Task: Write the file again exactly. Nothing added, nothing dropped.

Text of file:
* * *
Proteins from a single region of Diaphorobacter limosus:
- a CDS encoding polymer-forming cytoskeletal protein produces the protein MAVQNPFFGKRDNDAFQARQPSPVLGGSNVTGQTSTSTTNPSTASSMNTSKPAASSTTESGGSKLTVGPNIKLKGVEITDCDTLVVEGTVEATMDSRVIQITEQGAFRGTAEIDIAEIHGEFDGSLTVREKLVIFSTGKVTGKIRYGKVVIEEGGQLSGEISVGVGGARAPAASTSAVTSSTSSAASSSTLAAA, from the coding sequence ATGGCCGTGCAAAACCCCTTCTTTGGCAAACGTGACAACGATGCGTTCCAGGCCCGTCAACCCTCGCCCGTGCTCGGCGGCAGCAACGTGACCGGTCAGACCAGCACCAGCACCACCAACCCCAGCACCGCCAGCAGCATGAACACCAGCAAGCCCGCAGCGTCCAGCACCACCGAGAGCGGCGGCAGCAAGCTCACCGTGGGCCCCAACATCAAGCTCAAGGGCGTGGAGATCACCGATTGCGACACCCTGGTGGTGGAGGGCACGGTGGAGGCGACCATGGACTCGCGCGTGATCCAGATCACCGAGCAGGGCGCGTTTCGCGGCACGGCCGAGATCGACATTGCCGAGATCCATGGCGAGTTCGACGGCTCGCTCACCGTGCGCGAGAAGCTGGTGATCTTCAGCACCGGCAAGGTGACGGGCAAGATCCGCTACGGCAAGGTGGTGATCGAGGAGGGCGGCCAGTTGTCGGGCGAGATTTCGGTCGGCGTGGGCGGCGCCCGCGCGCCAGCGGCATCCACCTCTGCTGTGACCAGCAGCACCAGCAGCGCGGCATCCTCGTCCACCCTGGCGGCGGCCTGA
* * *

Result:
Proteins from a single region of Diaphorobacter limosus:
- a CDS encoding polymer-forming cytoskeletal protein produces the protein MAVQNPFFGKRDNDAFQARQPSPVLGGSNVTGQTSTSTTNPSTASSMNTSKPAASSTTESGGSKLTVGPNIKLKGVEITDCDTLVVEGTVEATMDSRVIQITEQGAFRGTAEIDIAEIHGEFDGSLTVREKLVIFSTGKVTGKIRYGKVVIEEGGQLSGEISVGVGGARAPAASTSAVTSSTSSAASSSTLAAA, from the coding sequence ATGGCCGTGCAAAACCCCTTCTTTGGCAAACGTGACAACGATGCGTTCCAGGCCCGTCAACCCTCGCCCGTGCTCGGCGGCAGCAACGTGACCGGTCAGACCAGCACCAGCACCACCAACCCCAGCACCGCCAGCAGCATGAACACCAGCAAGCCCGCAGCGTCCAGCACCACCGAGAGCGGCGGCAGCAAGCTCACCGTGGGCCCCAACATCAAGCTCAAGGGCGTGGAGATCACCGATTGCGACACCCTGGTGGTGGAGGGCACGGTGGAGGCGACCATGGACTCGCGCGTGATCCAGATCACCGAGCAGGGCGCGTTTCGCGGCACGGCCGAGATCGACATTGCCGAGATCCATGGCGAGTTCGACGGCTCGCTCACCGTGCGCGAGAAGCTGGTGATCTTCAGCACCGGCAAGGTGACGGGCAAGATCCGCTACGGCAAGGTGGTGATCGAGGAGGGCGGCCAGTTGTCGGGCGAGATTTCGGTCGGCGTGGGCGGCGCCCGCGCGCCAGCGGCATCCACCTCTGCTGTGACCAGCAGCACCAGCAGCGCGGCATCCTCGTCCACCCTGGCGGCGGCCTGA